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Staying below 1.5°C: what are the chances?

Future temperature rises will depend how the climate system responds, even with deep and fast emissions cuts. Debbie Rosen explores possible outcomes and what they could mean for mitigation and adaptation plans.

This article is part of the ISC’s Transform21 series, which features resources from our network of scientists and change-makers to help inform the urgent transformations needed to achieve climate and biodiversity goals.

As the world reflects on COP26, the messages from the summit are clear: to avoid the most dangerous climate change, we need to both cut greenhouse gas emissions now, and develop more ambitious climate plans before world leaders meet again for COP27 in Sharm El Sheikh next year. The importance of keeping warming below 1.5°C is reflected in the Glasgow Climate Pact, and now we need strong leadership from across society to hold governments to account in the run up to COP27.   

What is less clear in all the coverage and analysis is the fact that, whilst global action is the most crucial factor, how the climate will change also depends on how exactly the climate system will respond to increasing greenhouse gases concentrations in the atmosphere, particularly over the coming decades.

In the new ZERO IN report by the CONSTRAIN project, we shine a light on these issues, unpicking some of the science behind the headlines and high-level statements coming out of COP26. We found that, even if we cut emissions hard and fast, temperatures could still rise more – or less – than our best estimates from climate models.

But this doesn’t mean that the climate models are giving us the wrong information, or that avoiding the most dangerous climate change will be harder than we thought. Instead, it means that we need to look at the full range of possibilities that the climate models tell us about, so that we can better understand our chances of staying below 1.5°C and work to minimise the climate risks.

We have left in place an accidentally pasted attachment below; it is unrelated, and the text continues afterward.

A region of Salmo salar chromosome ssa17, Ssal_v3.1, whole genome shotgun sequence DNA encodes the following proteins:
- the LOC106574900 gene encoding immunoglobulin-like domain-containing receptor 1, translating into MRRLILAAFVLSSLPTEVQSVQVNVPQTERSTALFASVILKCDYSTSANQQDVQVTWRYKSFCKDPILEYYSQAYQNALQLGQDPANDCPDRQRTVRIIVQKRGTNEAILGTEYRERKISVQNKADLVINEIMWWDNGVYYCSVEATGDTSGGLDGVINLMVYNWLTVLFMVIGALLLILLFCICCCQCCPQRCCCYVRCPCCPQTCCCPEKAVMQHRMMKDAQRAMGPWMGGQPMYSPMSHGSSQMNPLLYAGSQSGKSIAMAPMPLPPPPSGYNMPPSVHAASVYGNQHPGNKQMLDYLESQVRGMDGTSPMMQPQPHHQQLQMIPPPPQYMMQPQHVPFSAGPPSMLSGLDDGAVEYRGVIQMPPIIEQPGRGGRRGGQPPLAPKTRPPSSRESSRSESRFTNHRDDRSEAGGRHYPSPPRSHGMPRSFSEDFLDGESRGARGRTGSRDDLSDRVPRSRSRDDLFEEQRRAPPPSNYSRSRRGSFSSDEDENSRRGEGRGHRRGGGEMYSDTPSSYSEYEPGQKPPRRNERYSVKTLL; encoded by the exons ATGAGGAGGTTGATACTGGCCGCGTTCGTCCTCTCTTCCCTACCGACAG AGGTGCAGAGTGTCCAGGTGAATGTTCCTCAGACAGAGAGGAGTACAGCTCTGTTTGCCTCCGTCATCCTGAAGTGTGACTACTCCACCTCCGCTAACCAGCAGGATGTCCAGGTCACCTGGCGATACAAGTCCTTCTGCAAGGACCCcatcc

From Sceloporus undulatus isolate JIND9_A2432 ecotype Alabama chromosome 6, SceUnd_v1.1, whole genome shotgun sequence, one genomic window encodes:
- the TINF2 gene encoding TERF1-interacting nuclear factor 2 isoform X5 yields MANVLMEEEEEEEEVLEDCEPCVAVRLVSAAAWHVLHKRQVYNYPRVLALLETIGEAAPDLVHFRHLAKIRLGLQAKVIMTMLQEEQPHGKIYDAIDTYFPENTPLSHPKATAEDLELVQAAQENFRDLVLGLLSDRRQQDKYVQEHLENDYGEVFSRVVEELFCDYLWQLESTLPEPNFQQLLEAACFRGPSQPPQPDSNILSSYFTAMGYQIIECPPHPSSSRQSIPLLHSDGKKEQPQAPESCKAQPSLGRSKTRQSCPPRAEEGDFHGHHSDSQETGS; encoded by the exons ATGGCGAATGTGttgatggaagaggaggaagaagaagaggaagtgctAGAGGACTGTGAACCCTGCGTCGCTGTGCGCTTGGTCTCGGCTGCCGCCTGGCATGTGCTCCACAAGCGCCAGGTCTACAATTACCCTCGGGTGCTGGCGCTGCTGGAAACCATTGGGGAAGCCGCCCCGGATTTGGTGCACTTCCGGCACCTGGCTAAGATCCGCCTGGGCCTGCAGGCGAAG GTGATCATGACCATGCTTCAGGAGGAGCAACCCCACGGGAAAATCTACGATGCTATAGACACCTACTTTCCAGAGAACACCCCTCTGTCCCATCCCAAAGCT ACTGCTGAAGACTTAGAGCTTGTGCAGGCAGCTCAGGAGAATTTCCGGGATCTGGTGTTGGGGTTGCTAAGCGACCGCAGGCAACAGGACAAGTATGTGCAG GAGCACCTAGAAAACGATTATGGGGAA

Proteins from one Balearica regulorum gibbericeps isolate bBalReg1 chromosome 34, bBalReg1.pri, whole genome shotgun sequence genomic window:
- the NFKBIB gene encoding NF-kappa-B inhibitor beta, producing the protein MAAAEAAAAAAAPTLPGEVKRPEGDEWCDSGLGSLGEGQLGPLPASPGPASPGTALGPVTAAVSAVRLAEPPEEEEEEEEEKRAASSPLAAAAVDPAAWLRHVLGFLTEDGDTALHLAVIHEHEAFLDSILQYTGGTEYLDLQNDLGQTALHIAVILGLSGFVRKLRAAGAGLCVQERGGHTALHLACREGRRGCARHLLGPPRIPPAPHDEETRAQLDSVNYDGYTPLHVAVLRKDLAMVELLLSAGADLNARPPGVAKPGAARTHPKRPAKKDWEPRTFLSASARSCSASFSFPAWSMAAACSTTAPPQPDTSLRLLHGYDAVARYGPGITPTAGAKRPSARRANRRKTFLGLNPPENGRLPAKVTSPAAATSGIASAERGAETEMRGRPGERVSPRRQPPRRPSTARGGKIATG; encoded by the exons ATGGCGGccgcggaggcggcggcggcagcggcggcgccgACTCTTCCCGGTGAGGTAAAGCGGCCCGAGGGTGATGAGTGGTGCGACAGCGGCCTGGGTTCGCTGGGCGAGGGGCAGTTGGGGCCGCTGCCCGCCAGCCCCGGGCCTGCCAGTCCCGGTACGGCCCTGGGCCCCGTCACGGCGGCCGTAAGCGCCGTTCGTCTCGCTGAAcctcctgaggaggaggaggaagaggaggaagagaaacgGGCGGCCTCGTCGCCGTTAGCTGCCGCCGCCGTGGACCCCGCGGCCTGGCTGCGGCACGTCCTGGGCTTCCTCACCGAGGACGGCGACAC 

In our report, we first look at how temperatures could change in the next two decades, depending on the decisions and actions taken post-COP26. We then show how, even with strong emissions cuts, our chances of global temperature rise staying below 1.5°C this century are still affected by how the climate system responds. This means that when it comes to climate change, we need to be prepared for a range of eventualities, rather than focusing on just one possible outcome.

How could temperatures change in the next two decades?

The latest science suggests we will reach 1.5°C of global warming in the mid-2030s, and that temperatures will continue to rise until greenhouse gas emissions reach net zero.

But exactly how far, as well as how fast temperatures will rise, is down to the future emissions we generate. And the faster temperatures rise, the harder it will be for us to plan for and adapt to the climate impacts they bring.

Using simple climate models, we found that hard and fast emissions cuts in the next 20 years could slow down warming, cutting the contribution of CO2 to temperature rise by half compared to what we would see in a fossil-fuelled future.  With climate impacts increasingly being felt across the world, strong emissions cuts could also give us more time and space to adapt.  

COP26 also saw the Global Methane Pledge, which aims to reduce emissions of methane (CH4), a short-lived but potent greenhouse gas, by at least 30 percent by 2030. We found that cutting emissions of non-CO2 greenhouse gases including CH4 can play a key role in slowing down warming over the next two decades. 

The figure below shows the average rate of warming per decade over the next 20 years (2021-2040) for five different emissions pathways, ranging from very low emissions (dark blue) to fossil-fuelled development (red). As well as the total amount of warming we can expect under each pathway, it breaks this down into contributions from CO2; non-CO2 greenhouse gases including CH4; aerosols; and energy reflected from the Earth’s surface.

Average decadal warming rates over the next 20 years (2021-2040) by CO2, non-CO2 greenhouse gases including CH4, aerosols and land-use reflectance, for five different Shared Socio-economic Pathways (SSPs) ranging from one that reflects very low emissions (SSP1-1.9) to one that reflects fossil-fuelled development (SSP5-8.5),